With the deployment of the OKO (Eye) satellite system for detecting intercontinental ballistic missile launches from the continental US in late 1982, the Soviet Union was able to detect any such launch in a matter of seconds.
Twenty-five years ago, Lt. Col. Stanislav Petrov, a duty officer at the Serpukhov-15 Central Military Surveillance Center in Moscow, made a decision that saved the world from nuclear war.
Armed with powerful optics and infrared sensors, Soviet satellites and infrared sensors would register the fiery exhaust of a missile leaving the silo.
Soon after midnight on September 26, 1983, duty officer Stanislav Petrov was in charge of the system’s network of satellites when he saw the radar screen showing a single missile inbound from the United States and headed toward the Soviet Union.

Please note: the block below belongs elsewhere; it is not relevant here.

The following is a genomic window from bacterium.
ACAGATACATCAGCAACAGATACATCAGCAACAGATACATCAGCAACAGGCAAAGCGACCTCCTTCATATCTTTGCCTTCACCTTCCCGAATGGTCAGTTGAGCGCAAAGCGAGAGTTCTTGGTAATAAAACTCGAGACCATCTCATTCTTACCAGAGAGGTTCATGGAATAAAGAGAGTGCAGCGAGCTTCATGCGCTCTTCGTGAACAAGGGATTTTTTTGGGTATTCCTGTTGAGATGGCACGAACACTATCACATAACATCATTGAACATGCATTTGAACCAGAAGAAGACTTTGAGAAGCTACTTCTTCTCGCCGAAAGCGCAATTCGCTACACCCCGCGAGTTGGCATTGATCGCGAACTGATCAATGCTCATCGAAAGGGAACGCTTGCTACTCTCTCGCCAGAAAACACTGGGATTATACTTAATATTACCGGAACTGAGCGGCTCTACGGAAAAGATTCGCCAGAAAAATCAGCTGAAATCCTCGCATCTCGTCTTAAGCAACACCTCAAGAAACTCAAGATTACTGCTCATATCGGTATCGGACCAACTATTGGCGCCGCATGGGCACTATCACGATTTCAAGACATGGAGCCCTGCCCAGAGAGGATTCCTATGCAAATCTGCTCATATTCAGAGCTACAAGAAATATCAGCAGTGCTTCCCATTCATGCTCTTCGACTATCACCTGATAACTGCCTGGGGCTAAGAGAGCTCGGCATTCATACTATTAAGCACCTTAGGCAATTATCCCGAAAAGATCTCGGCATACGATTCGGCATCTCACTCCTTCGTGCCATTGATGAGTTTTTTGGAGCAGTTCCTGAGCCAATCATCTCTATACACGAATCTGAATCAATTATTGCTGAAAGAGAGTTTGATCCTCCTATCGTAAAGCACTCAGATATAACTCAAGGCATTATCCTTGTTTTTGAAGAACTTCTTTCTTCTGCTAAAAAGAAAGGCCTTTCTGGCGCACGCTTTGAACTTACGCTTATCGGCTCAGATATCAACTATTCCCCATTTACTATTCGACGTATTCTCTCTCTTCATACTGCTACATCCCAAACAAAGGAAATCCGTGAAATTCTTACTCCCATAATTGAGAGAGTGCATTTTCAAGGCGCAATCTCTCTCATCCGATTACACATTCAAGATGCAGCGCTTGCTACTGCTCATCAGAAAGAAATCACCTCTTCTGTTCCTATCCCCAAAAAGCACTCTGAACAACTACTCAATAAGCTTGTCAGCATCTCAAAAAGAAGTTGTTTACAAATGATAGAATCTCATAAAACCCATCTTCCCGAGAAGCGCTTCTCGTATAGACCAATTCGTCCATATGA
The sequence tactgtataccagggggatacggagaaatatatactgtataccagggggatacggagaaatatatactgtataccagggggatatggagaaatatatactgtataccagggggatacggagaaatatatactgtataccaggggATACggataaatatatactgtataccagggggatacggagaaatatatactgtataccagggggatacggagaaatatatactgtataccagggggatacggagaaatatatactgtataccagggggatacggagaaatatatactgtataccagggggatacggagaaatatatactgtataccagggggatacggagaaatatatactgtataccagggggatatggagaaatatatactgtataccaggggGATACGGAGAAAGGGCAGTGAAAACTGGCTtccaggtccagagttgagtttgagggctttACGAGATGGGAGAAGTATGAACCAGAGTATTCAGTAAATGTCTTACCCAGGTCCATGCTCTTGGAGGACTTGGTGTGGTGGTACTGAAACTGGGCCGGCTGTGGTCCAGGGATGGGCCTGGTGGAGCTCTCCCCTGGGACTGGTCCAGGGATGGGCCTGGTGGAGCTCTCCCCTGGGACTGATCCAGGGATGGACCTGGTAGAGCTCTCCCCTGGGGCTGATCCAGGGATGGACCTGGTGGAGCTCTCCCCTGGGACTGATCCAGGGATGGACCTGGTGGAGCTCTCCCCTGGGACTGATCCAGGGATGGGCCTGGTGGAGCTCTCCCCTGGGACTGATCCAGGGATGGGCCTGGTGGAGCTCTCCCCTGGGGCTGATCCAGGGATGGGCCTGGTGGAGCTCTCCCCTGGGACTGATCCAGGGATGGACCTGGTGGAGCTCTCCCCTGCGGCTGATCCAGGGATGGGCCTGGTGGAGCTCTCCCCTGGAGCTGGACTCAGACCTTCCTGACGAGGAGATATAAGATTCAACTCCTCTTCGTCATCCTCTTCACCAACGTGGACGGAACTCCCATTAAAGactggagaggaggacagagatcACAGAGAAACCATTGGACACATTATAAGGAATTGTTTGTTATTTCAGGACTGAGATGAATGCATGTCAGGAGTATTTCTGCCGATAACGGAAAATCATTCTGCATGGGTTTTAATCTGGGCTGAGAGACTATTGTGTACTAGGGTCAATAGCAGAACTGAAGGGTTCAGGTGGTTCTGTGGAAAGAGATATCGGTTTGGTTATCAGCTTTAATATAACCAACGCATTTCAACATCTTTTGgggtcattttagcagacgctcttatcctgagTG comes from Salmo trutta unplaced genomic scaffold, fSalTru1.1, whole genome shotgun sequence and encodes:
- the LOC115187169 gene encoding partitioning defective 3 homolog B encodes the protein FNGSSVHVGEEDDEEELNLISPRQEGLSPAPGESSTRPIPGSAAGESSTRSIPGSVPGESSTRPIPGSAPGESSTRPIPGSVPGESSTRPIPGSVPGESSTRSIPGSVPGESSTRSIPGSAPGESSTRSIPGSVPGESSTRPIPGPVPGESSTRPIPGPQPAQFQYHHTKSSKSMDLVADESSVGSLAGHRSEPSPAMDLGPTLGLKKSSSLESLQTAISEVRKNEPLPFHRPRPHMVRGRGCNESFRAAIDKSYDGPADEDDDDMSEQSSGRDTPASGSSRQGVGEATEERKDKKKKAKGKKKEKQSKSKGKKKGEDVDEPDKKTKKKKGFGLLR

Moments later, the OKO system reported second, third and fourth launches of Minuteman ICBMs from the same point.
However, the screens of the video control system showed no sign of the missiles’ fiery exhaust, which meant that nothing had happened.
Having been taught that a first-strike nuclear attack by the US would likely involve hundreds of simultaneous missile launches, Petrov told his bosses the alarm must have been caused by a system malfunction.
In any case, four Minutemen missiles certainly could not inflict irreparable damage to the Soviet strategic forces and a limited attack would be suicidal for the US.